Word: fraction (number-forming element)



marker for denominator in a fraction; generalization of {vatlhvI’} “percent” to numbers other than 100. Examples: “one third”, “three quarters”, “nine tenths”, “1/81”. 

Merged from another suggestion by admin: Can this be used to express ratios as well?

Comment below with feedback and suggestions.


  1. I started thinking that {vatlhvI’} could be generalized, but now I am not sure. Maybe as {SaDvI’}?
    But in a conversation, a fraction or a ratio could be expressed as “one in ten”, “two parts in five” or “two apples for each pear”.
    I don’t suppose that {wa’maHDaq wa’} could be used, it is too literal. We also do not have a word for “part”.
    Well, there is {SubmaH} for fraction or ratio…
    I don’t think we can use something like {cha’ SubmaH wa’} for “one part/fraction of two”, as the noun-noun construct seems to imply a possessive “of”, not a partitive one.

    1. It might be possible to generalise vatlhvI’ to the other powers-of-ten number-forming elements, but it can’t generalise to completely arbitrary numbers because of ambiguity. For example, cha’maH wej vatlhwI’ is 23% or 23/100. But if we allowed -vI’ to be appended to any number, you could have wej vatlhvI’ (“one 300th”) and then cha’maH wej vatlhvI’ might mean 20/300 instead of 23/100. So you can’t have that.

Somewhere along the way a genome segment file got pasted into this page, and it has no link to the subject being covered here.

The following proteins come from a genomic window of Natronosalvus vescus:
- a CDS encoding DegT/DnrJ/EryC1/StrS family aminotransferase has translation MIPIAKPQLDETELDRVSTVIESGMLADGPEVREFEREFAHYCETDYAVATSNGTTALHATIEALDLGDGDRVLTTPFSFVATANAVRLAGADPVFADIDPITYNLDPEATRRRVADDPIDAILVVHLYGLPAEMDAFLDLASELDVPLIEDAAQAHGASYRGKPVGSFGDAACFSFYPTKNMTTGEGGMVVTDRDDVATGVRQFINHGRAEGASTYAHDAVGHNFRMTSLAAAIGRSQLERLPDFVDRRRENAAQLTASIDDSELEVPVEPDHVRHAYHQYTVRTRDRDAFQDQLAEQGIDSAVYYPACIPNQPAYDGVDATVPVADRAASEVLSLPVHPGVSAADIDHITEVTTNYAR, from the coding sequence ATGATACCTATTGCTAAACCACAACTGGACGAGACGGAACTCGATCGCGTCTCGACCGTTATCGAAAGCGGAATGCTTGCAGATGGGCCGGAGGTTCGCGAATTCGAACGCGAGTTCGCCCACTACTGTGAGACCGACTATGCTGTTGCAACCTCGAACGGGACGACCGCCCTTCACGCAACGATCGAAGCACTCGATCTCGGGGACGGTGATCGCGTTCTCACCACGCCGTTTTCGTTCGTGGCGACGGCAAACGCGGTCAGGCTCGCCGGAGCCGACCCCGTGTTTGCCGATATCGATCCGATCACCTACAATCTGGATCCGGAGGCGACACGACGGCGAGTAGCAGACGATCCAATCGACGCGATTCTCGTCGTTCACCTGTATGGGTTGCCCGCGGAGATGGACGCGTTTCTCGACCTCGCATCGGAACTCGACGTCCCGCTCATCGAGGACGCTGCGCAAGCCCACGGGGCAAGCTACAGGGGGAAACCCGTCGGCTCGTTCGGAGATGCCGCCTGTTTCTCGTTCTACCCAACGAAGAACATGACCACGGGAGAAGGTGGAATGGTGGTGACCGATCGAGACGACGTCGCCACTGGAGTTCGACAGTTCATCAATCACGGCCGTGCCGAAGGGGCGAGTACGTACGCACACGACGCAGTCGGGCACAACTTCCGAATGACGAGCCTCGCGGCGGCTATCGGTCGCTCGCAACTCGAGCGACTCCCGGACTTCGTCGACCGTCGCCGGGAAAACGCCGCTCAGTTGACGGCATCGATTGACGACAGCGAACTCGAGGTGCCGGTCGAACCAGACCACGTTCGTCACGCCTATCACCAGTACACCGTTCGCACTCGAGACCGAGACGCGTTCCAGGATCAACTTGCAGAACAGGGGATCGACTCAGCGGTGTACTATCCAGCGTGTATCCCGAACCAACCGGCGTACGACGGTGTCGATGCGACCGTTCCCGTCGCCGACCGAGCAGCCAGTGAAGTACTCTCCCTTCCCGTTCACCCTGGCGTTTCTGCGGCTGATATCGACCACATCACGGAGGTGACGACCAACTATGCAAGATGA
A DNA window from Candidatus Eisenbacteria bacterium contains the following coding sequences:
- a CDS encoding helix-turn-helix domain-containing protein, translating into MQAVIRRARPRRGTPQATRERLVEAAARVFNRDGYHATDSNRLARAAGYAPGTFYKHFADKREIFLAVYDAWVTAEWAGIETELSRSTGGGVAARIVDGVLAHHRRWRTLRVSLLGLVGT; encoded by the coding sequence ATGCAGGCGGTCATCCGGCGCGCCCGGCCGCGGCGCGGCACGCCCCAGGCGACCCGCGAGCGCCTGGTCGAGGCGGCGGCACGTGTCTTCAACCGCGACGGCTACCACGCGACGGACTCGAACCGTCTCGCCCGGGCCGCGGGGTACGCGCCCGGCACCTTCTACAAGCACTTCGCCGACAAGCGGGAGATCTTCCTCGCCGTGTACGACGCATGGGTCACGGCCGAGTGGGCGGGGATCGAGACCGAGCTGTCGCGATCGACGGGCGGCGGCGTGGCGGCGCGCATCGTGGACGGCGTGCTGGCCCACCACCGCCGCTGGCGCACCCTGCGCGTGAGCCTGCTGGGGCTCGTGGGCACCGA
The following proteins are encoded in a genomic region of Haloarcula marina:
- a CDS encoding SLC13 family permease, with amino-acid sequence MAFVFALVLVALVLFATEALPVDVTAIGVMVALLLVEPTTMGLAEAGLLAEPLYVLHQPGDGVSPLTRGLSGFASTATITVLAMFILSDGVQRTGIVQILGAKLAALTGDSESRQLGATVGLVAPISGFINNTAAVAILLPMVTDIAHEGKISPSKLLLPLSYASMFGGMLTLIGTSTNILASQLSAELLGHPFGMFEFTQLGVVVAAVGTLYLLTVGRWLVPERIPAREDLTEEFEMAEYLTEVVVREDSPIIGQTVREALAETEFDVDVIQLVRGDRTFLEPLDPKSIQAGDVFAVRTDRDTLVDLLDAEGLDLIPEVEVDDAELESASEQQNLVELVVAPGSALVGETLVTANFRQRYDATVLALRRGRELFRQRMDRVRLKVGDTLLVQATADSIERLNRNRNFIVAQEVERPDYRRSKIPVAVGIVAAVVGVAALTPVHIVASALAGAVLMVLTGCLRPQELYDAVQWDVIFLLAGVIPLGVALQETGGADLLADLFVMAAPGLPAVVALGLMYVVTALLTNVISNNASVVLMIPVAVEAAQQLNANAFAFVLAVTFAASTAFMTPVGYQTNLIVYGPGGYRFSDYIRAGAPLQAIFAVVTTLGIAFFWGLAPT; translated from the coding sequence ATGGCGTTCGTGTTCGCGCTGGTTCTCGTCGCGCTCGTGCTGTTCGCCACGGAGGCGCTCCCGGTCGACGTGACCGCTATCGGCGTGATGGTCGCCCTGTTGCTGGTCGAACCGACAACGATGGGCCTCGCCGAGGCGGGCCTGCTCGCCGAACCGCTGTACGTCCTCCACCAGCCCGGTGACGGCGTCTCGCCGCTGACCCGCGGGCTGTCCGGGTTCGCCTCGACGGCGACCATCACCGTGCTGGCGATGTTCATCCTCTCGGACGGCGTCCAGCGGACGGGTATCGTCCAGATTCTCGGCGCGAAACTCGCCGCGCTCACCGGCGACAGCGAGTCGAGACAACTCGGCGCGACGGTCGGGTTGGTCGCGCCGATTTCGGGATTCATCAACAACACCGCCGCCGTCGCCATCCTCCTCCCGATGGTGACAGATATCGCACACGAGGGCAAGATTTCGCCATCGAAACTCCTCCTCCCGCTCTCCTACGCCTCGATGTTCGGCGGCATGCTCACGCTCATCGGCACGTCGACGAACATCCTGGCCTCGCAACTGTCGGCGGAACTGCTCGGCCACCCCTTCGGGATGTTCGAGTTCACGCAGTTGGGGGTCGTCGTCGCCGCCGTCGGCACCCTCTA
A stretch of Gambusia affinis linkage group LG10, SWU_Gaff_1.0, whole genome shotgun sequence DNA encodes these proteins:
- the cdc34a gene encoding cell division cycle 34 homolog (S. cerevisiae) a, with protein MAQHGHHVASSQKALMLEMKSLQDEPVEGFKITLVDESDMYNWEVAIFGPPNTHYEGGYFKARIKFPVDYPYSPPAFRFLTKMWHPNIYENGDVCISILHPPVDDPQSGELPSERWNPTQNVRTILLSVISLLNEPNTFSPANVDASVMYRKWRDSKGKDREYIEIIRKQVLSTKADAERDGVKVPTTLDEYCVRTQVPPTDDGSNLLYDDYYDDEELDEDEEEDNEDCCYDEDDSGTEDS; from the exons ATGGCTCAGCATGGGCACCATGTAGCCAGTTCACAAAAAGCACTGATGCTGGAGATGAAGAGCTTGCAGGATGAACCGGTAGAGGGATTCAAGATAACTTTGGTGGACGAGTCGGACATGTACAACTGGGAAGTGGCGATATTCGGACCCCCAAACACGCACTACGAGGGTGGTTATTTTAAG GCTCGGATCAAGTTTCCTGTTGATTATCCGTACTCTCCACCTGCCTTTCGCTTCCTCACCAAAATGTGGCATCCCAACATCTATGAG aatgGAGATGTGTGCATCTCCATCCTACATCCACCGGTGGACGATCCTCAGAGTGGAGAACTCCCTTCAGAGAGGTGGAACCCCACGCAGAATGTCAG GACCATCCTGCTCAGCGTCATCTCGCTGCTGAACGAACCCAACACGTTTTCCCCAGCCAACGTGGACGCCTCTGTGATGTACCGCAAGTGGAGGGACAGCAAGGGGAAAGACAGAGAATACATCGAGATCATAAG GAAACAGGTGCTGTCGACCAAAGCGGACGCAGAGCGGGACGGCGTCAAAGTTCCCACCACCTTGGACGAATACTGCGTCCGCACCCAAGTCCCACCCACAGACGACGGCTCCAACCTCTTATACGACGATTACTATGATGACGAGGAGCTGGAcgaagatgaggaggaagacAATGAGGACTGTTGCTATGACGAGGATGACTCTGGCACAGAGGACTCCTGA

1. Yes, that is why I developed some reservation as well.

        Maybe there could be a counter suffix for “parts of” or viceversa “from a total of”, if we want to keep the numerator/denominator reversal of the division.



        cha'<parts-of-suffix> wa’maH


        wa’maH<partitioning-of-suffix> cha’


        In this way, the suffix would disambiguate.

  2. I don’t like vI’ for this since it already means decimal point. A unique morpheme should express fractions.

  3. If this word makes its way to Maltz will it be clear that we’re not necessarily asking for it to come in the form of a number-forming element? I’d personally be happy with any kind of construction that allows for expressing functions (for example a verb, or a verbless word formula with maybe one noun-noun for the nomination and another for the denominator, or whatever Maltz can end up remembering)

  4. It is not necessary for the written form to be unambiguous. If I write “one hundred twenty-fifths,” I could mean 100/25, 1/125, or n/125. If I were careless and left off the hyphen, it could also mean 120/5. In speech, we avoid ambiguity with stress and phrasing, and in writing, we resort to fraction notation.

    I dislike the idea that -vI’ cannot combine with numbers other than the element vatlh. Why should Klingons attach the particular importance to the number 100 that we do?

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